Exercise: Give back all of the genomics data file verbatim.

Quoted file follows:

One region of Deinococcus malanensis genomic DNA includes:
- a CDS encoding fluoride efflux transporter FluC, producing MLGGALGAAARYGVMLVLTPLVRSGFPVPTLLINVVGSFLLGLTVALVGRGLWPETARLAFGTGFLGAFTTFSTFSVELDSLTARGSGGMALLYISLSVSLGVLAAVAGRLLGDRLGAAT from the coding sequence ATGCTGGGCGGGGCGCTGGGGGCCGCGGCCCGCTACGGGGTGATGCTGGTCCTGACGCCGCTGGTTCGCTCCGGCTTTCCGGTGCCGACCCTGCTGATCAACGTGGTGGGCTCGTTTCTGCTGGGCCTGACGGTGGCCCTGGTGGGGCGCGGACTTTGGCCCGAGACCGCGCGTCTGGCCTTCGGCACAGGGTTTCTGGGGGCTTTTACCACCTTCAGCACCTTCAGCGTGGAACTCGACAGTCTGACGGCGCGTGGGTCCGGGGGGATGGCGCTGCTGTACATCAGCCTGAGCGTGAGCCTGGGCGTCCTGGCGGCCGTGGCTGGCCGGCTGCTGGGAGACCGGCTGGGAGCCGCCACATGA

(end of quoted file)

One region of Deinococcus malanensis genomic DNA includes:
- a CDS encoding fluoride efflux transporter FluC, producing MLGGALGAAARYGVMLVLTPLVRSGFPVPTLLINVVGSFLLGLTVALVGRGLWPETARLAFGTGFLGAFTTFSTFSVELDSLTARGSGGMALLYISLSVSLGVLAAVAGRLLGDRLGAAT from the coding sequence ATGCTGGGCGGGGCGCTGGGGGCCGCGGCCCGCTACGGGGTGATGCTGGTCCTGACGCCGCTGGTTCGCTCCGGCTTTCCGGTGCCGACCCTGCTGATCAACGTGGTGGGCTCGTTTCTGCTGGGCCTGACGGTGGCCCTGGTGGGGCGCGGACTTTGGCCCGAGACCGCGCGTCTGGCCTTCGGCACAGGGTTTCTGGGGGCTTTTACCACCTTCAGCACCTTCAGCGTGGAACTCGACAGTCTGACGGCGCGTGGGTCCGGGGGGATGGCGCTGCTGTACATCAGCCTGAGCGTGAGCCTGGGCGTCCTGGCGGCCGTGGCTGGCCGGCTGCTGGGAGACCGGCTGGGAGCCGCCACATGA